Ron Davies: We will be hoping to fight a number of seats in the general elections, and by that process will raise our profile, and we will make contacts. We have already established ourselves as the pre-eminent force on the left of Welsh politics, and the process of fighting parliamentary seats will continue to build up the profile and increase the membership of Forward Wales, and there will be other opportunities in local authority elections and by-elections to continue to fight. And the prize has to be the full elections to the National Assembly in two year time, and that has to be the time that we make the breakthrough. And I think then there is a realistic prospect of doing that. Either in the constituencies or through the list system where a relatively modest vote can produce Forward Wales Assembly Members elected and then you have full time campaigning politicians who are able to make a difference.

Andy: In the general election certainly the Socialist Party are standing I believe two candidates in Welsh constituencies, I am not sure if Respect are intending to stand anywhere. You have said that members of other parties cannot join FW, how do you see that any unity of the left can come about? How could members of the Socialist Party in Wales for example take part in that process if they couldn't join you?

Ron Davies: Well, we have to talk. It would be foolish if we were to stand against each other in parliamentary seats. We have had discussions with friends and colleagues from other political parties on the left, discussion where we have and where they have interests. I think there will be Respect candidates in Wales, there will certainly be Green Party candidates, but I would be very surprised if we end up fighting each other in constituencies. We have to try to find a way to work, where we can bring our fire on the main opposition and that isn't other left wing parties.

Andy: Do you agree that the only way that we can achieve any unity of purpose is by a long period of cooperation and building up trust. Not by an ultimatum saying we are the ones to join and everyone else is rubbish.

Ron Davies: That's right. I don't think anyone in Forward Wales is thinking like that. I think the fact we did have people elected into local government, and did have John Marek in the national assembly did have a decisive influence on our decision to be an exclusive political party, because otherwise you would have people who had a completely free hand, and would be doing things in the name of Forward Wales, for which John Marek would then have to answer. Far better we thought, to try to establish our own perspectives that were both left of centre and from an exclusively Welsh perspective, which was not an agenda shared by any other party. We thought it was important to get our own project off the ground and then use the opportunities - as we have done - talking to people from Respect, and from the Green Party; about issues and where their priorities are. It is a question of gradually building up confidence, and seeing if anyone can make the breakthrough: we have no problem in running joint campaigns.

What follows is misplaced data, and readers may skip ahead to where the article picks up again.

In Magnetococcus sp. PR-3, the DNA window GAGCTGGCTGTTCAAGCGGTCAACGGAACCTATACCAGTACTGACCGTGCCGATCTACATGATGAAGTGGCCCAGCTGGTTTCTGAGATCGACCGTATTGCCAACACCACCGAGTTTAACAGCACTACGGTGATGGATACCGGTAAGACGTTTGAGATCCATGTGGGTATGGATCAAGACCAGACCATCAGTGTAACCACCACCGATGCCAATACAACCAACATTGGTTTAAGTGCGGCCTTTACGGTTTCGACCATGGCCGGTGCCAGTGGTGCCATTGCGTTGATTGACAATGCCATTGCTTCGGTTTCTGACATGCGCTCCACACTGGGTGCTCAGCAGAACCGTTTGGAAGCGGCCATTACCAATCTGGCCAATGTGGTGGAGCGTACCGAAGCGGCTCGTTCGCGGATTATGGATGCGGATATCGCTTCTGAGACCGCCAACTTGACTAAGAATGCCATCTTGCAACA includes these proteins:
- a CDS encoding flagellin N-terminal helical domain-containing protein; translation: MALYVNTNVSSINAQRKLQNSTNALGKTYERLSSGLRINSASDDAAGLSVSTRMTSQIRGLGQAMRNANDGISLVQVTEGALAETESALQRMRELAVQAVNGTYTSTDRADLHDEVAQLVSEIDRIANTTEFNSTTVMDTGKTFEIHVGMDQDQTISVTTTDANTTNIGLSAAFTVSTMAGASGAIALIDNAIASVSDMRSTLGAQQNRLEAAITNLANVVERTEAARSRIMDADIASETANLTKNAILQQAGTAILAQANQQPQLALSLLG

Andy: You have come a long way from being a Labour Cabinet Minister to being in a small left of centre party. Do you think there are any more Ron Davies's in the Labour Party, who might take this route to the left?

Ron Davies: It is not a question of me having moved to the left, it really is a reflection of the extent that Labour Party has gone whizzing to the right. I would argue that my views now are what they were in 1972 when I led the local council as did David Skinner in Clay Cross, we led a rebellion against the Tory government over the issue of council housing. My politics then were firmly of the left, but I was never a revolutionary, I wanted to see a strong left wing Labour government elected, and I would still like to see a strong left of centre Labour government elected, but I don't think we are going to get it. I think the Labour Party has changed beyond all recognition. With a lifetime's political experience you can free yourself up and embrace long term issues about environmentalism, about investment in communities. In a way when you are a politician just looking for votes you have to respond to more immediate issues. Events have freed me up to be truer to my own beliefs.

Andy: Are you pessimistic or optimistic about the political future? Are we going to achieve socialism?

Ron Davies: Not through the Labour Party we aren't, brother!


January 2005